For as much as I manhandle my hometown of Hooterville, I try to make the best of a less-than-perfect situation. It’s not making lemonade out of lemons, rather working with what is available. Not many events during the year spark my interest more than the annual wine festival held in the park.
I like wine. Who am I kidding? I like all sorts of alcohol. This was a bit of the action I missed from the east coast. It isn’t huge by any means (6 wineries), and was almost shot down due to protests of alcohol consumption on park grounds but it’s something. The arguing has become a dull roar this year, but there were serious concerns it would buckle because a few 80 year-olds wanted to pick a fight.
Before the festivities started, I stayed out of the sun in a park shelter near the front gates. It’s also catty-corner to the city pool, which many residents were using to its fullest extent that day. Upon entering the structure, I found myself being eyed by a “father” of three sitting on a bench smoking a Marlboro. Not enjoying the gawking, I took up a corner of the place and made the necessary texts. Shortly thereafter, I hear, “hey. hey dude. hey.” Realizing the sterling example of refinement was addressing me, I looked up from my phone. We exchanged rote pleasantries then he proceeded to ask with a face as lifeless as Crisco, “are you a cop?” As many could imagine, this caught me off guard.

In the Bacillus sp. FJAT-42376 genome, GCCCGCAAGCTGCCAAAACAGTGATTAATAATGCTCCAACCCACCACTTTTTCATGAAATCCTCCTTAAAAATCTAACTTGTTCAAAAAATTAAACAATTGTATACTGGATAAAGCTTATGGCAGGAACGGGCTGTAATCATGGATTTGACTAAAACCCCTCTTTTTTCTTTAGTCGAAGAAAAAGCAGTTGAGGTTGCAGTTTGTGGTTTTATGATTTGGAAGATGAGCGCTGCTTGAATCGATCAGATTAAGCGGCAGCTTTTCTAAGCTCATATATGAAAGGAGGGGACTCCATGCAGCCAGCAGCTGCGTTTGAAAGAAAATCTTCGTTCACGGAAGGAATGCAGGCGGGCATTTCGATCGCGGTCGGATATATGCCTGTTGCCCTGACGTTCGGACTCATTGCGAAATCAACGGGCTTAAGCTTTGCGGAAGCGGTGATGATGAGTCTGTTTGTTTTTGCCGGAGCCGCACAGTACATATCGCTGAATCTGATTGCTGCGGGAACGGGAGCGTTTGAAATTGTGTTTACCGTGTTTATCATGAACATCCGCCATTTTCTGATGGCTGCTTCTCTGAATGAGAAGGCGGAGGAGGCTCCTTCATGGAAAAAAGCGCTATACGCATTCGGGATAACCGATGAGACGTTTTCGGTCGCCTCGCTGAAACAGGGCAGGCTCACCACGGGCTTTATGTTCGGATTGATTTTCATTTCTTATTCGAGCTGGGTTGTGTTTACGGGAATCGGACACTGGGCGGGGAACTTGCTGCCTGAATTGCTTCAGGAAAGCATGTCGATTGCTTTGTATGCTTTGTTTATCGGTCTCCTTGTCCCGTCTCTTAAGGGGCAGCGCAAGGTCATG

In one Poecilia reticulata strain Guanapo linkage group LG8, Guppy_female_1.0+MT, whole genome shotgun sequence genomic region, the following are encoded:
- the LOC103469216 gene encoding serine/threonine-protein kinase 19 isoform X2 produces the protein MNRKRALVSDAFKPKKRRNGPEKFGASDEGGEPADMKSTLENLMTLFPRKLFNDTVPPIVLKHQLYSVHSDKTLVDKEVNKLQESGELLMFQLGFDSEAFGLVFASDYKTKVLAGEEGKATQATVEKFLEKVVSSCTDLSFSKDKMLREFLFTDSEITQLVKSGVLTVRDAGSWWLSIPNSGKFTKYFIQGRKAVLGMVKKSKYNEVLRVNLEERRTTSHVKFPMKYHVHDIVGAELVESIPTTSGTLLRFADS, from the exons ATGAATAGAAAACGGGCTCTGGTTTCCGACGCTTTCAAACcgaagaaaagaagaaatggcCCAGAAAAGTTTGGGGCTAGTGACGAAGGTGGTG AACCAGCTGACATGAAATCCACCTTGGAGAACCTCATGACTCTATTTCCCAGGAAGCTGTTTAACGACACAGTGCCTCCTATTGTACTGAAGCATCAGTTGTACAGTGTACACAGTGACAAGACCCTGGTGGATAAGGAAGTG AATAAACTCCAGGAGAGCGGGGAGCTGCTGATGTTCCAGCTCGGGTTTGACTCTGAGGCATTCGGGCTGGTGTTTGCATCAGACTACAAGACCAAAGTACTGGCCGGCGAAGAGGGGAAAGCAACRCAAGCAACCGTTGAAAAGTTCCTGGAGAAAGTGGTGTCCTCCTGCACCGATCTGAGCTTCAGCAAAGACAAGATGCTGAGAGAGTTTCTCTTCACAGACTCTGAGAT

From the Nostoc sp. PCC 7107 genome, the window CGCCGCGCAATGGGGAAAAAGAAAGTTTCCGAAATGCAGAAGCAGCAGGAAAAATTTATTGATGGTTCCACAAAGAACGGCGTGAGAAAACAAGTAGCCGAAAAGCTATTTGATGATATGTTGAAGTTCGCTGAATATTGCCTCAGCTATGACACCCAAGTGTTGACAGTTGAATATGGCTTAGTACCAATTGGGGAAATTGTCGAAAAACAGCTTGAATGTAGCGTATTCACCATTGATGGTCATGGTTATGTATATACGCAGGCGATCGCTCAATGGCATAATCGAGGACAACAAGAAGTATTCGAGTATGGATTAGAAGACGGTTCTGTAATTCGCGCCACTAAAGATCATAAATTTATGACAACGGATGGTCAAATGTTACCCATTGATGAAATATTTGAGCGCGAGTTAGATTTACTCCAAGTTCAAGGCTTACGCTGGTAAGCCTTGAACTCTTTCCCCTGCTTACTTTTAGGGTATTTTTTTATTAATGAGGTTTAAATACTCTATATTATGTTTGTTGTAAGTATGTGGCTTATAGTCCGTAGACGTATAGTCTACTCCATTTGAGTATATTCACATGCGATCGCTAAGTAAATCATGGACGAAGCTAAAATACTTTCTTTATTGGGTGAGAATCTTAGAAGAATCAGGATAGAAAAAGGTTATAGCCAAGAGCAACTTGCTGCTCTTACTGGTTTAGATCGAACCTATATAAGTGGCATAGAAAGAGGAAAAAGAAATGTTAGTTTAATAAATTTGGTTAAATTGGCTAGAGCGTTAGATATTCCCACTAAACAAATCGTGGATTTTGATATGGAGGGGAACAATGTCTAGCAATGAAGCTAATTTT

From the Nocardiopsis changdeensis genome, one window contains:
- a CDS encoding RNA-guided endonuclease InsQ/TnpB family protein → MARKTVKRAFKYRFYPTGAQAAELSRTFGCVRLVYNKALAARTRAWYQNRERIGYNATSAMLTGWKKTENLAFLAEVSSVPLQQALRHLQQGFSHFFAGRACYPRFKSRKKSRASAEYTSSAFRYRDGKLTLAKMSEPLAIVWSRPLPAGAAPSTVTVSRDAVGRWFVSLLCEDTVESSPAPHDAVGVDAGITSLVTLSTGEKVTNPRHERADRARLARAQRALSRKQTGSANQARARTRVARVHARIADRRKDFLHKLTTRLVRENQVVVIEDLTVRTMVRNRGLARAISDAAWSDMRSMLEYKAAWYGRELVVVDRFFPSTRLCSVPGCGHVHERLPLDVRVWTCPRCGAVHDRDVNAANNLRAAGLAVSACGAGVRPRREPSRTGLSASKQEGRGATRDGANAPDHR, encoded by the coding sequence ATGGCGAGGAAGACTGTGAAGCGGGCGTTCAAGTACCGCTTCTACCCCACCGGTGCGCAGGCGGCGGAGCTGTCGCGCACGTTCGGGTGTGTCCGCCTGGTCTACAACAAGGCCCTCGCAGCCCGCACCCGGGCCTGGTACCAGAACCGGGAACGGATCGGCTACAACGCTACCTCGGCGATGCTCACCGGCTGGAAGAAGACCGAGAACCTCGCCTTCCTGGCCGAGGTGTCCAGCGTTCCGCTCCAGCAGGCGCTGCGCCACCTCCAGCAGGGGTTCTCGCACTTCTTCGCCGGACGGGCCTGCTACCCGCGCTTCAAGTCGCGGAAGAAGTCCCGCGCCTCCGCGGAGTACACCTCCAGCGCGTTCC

“No, why do you ask?”
“Well, you stand like one…” he trailed off into a sea of awkwardness.
I decided just to let it go. Unsurprisingly, my party was running severely late. My desire for the probable high school drop out to take a hint began to grow. Fortuna was feeling frisky that day though.
“Hey. Hey man. Hey. Hey,” I heard over the din of small children screaming.
“Yes,” I said in a calm manner.
“Do you have $5? So, I could take these kids to the pool.” A hillbilly creepiness came with that statement which didn’t set right with me. After that moment of pizzicato violin strings, I let out a “no” which was surprisingly quiet yet conveyed a sense of peace in the decision. This seemed to send the boy into a stunned silence.
That was enough for me, and I headed out to stow my sun tan lotion and bug spray. The rest of the wait time was burned while walking to my car and back. Had the kid not figured out the cigarettes he was smoking cost the same amount of money? So, cigarettes are a higher priority than his children? Stay classy, Hooterville.
The rest of the day was filled with mid-grade or lesser red wine and overpriced hors d’oeuvres ($9 for 9 pieces of cheese and Keebler crackers!). The best glass I had tasted like a pepper shaker and the worst would be more suited to Midwestern, 50-something women cruising Lake Erie listening to Christopher Cross. In other words, it tasted like the melted remnants of cherry Fla-Vor-Ice. I gagged a bit, but flushed it out thoroughly with water.
Was it the best day of my life? Not exactly, but it was certainly better than staying at home.